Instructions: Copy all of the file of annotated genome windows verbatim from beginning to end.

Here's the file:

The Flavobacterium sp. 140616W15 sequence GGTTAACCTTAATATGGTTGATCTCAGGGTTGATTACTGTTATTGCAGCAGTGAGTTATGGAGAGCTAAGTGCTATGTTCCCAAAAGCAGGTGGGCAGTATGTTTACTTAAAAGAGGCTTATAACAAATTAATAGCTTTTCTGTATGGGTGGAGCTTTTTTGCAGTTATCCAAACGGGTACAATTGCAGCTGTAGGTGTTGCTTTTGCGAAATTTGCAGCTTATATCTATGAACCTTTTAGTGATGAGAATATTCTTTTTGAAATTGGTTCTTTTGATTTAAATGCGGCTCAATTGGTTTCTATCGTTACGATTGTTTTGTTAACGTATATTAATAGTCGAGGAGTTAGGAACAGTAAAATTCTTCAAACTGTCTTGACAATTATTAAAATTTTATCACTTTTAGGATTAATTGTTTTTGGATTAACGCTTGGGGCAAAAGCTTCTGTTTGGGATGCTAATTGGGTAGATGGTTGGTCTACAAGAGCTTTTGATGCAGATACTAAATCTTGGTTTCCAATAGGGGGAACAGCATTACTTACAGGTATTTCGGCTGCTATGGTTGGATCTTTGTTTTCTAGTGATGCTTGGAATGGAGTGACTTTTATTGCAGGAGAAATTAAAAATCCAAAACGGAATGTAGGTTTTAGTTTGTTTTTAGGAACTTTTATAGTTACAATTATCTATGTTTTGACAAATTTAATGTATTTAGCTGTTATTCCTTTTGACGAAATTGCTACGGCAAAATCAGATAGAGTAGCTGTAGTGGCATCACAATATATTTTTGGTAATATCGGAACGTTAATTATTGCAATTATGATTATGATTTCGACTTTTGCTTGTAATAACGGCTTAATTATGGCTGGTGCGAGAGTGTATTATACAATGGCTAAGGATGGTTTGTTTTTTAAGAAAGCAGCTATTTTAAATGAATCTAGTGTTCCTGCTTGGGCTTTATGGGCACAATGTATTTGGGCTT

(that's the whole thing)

The Flavobacterium sp. 140616W15 sequence GGTTAACCTTAATATGGTTGATCTCAGGGTTGATTACTGTTATTGCAGCAGTGAGTTATGGAGAGCTAAGTGCTATGTTCCCAAAAGCAGGTGGGCAGTATGTTTACTTAAAAGAGGCTTATAACAAATTAATAGCTTTTCTGTATGGGTGGAGCTTTTTTGCAGTTATCCAAACGGGTACAATTGCAGCTGTAGGTGTTGCTTTTGCGAAATTTGCAGCTTATATCTATGAACCTTTTAGTGATGAGAATATTCTTTTTGAAATTGGTTCTTTTGATTTAAATGCGGCTCAATTGGTTTCTATCGTTACGATTGTTTTGTTAACGTATATTAATAGTCGAGGAGTTAGGAACAGTAAAATTCTTCAAACTGTCTTGACAATTATTAAAATTTTATCACTTTTAGGATTAATTGTTTTTGGATTAACGCTTGGGGCAAAAGCTTCTGTTTGGGATGCTAATTGGGTAGATGGTTGGTCTACAAGAGCTTTTGATGCAGATACTAAATCTTGGTTTCCAATAGGGGGAACAGCATTACTTACAGGTATTTCGGCTGCTATGGTTGGATCTTTGTTTTCTAGTGATGCTTGGAATGGAGTGACTTTTATTGCAGGAGAAATTAAAAATCCAAAACGGAATGTAGGTTTTAGTTTGTTTTTAGGAACTTTTATAGTTACAATTATCTATGTTTTGACAAATTTAATGTATTTAGCTGTTATTCCTTTTGACGAAATTGCTACGGCAAAATCAGATAGAGTAGCTGTAGTGGCATCACAATATATTTTTGGTAATATCGGAACGTTAATTATTGCAATTATGATTATGATTTCGACTTTTGCTTGTAATAACGGCTTAATTATGGCTGGTGCGAGAGTGTATTATACAATGGCTAAGGATGGTTTGTTTTTTAAGAAAGCAGCTATTTTAAATGAATCTAGTGTTCCTGCTTGGGCTTTATGGGCACAATGTATTTGGGCTT